Prog 601 – Eldster Vigilante Mud-Wrestling Ninjas

Story: Eldster Vigilante Mud-Wrestling Ninjas
Appears: 2000AD Prog 601
Issues: 1
Writers: Alan Grant
Art: Vanyo
Dated: 19 November 1988

Is it a statement about contemporary crimes against the elderly?
Or just an excuse to make simplistic jokes about the hard of hearing?
You do wonder what could have been done with a few more issues though.

Prog 600 – The Power of the Gods

Story: The Power of the Gods
Appears: 2000AD Prog 600
Issues: 1
Writers: Alan Grant
Art: Glenn Fabry
Dated: 29 October 1988

It’s not a new idea but testament to the setting that Dredd is flexible enough to handle a story that is solely humorous. It is in the vein of Genie (Prog 514) or Navel Manoeuvres (Prog 516) and is easy to brush out of the Dredd canon. You can see more than a touch of Douglas Adams in the Alan Grant written story. 

Prog 599 – The Further Adventures of PJ Maybe, Age 14

Story: The Further Adventures of PJ Maybe, Age 14
Appears: 2000AD Prog 599
Issues: 1
Writers: John Wagner
Art: Liam Sharp
Dated: 29 October 1988
By this stage we are getting quite attached to young PJ Maybe despite him being a terrible murderous psychopath. As his current victims are reasonably unlikable we don’t mind his terrible actions. He and his family do have a noticeable character arc. Contrast this with someone like Otto Sump who did but is now just a delivery vehicle for joke of the week.

It is great to see Liam Sharp the sole artist on all the stories. As he is a rare name in Dredd art this helps preserve the thrill of each new story.  

Prog 598 – Worms

Story: Worms
Appears: 2000AD Prog 598
Issues: 1
Writers: John Wagner
Art: Chris Weston
Dated: 29 October 1988

This could be an interesting filler about a juvenile delinquent narrating his crimes in the first person. Where it not for the fact that we now have the vastly superior PJ Maybe. In fact putting it right up against a PJ Maybe story was a terrible idea.

A visit to a garbage disposal plant where everything is brown isn’t the greatest use of the new full colour strips and there are a couple of blank or mono-colour backgrounds too.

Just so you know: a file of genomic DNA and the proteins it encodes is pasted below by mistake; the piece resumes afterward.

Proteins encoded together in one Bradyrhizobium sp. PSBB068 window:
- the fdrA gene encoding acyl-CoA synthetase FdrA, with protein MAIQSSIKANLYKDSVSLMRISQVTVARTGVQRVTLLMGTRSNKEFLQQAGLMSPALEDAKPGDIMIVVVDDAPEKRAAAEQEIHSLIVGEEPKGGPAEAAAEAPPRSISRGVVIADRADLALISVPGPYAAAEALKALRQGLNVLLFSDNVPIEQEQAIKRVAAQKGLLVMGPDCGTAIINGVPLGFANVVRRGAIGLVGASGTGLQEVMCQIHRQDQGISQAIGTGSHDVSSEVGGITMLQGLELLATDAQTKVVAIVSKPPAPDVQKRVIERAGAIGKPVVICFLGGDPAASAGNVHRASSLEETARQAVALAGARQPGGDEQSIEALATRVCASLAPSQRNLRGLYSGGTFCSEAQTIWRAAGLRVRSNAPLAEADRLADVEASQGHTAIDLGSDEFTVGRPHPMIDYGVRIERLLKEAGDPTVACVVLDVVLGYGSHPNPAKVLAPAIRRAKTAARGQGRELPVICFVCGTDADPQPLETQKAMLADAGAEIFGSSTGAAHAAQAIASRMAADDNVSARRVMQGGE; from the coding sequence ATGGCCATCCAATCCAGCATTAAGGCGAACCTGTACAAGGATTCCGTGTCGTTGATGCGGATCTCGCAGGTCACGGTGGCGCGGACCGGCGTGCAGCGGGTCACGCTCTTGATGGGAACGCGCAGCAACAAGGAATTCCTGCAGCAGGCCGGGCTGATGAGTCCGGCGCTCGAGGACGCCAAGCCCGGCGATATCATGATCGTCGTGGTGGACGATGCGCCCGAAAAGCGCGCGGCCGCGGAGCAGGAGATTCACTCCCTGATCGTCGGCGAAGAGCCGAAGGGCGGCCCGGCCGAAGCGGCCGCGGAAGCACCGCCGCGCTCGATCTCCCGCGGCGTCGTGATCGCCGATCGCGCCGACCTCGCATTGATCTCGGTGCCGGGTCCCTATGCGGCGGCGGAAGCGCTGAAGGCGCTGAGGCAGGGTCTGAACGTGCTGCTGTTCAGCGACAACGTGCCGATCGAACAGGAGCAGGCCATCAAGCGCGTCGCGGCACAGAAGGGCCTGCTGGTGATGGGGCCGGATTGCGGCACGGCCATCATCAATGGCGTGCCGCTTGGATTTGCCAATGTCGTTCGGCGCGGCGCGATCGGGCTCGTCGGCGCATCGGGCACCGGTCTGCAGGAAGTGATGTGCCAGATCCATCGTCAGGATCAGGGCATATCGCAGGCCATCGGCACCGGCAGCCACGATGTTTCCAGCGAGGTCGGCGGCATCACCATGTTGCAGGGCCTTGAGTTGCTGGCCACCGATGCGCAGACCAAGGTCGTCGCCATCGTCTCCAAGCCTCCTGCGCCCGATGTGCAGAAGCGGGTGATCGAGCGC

Prog 595 – Strange Customs

Story: Strange Customs
Appears: 2000AD Prog 595
Issues: 1
Writers: John Wagner
Art: Will Simpson
Dated: 8 October 1988

It’s not a riveting action spectacular but it does add another piece to the procedural background of Dredd.

It is odd seeing Dredd in colour but the biological nature of the story certainly comes alive with all the pink and red.

Progs 592 to 594 – What I Did During the Summer Holidays By PJ Maybe, Age 13

Story: What I Did During the Summer Holidays By PJ Maybe, Age 13
Appears: 2000AD Progs 592-594
Issues: 3
Writers: John Wagner
Art: Liam Sharp
Dated: 17 September 1988 to 1 October 1988

We have been waiting to PJ to return for some time and he does not disappoint. This is a very British use of black humour. The teenage narration, both in words and lettering style really sets the tone and you can see the homage to Sue Townsend’s Adrian Mole very clearly.

The fact the story is now in full colour also adds a youthful dimension to things. Whilst the departure of the grim black and white style with its oppressive blacks is very much missed the use of colour in this story does add to the tone of the piece.

Not only does PJ return but we see a well-chosen cameo by taxidermist Mr Sardini.

Progs 588 to 591 – Twister

Story: Twister
Appears: 2000AD Progs 588-591
Issues: 4
Writers: John Wagner
Art: John Ridgeway
Dated: 20 August 1988 to 10 September 1988

Well it looks like Oz is the new Apocalypse War – in that it is the story that keeps on giving. It seems that The Wizard of Oz wasn’t literal enough a joke so now they send Dredd to the land of the munchkins. Pretty much literally.

You know that it isn’t real and you can see it coming a mile off but you for some reason you don’t mind. You cheerfully put up with the very predictable storyline because had a certain charm, a certain magic to it.

The key to its success, just like the Hollywood film, is the technicolour. From the second part, where Dredd arrives in storybook Oz, all Judge Dredd stories were printed in colour. Saving this printing transition for this moment is a stroke of genius. The fact the rest of the adventure stays in colour must have been a real eye-opener for readers. Switching to black and white for the last two pages when Dredd arrives back in the real world is a brilliant touch.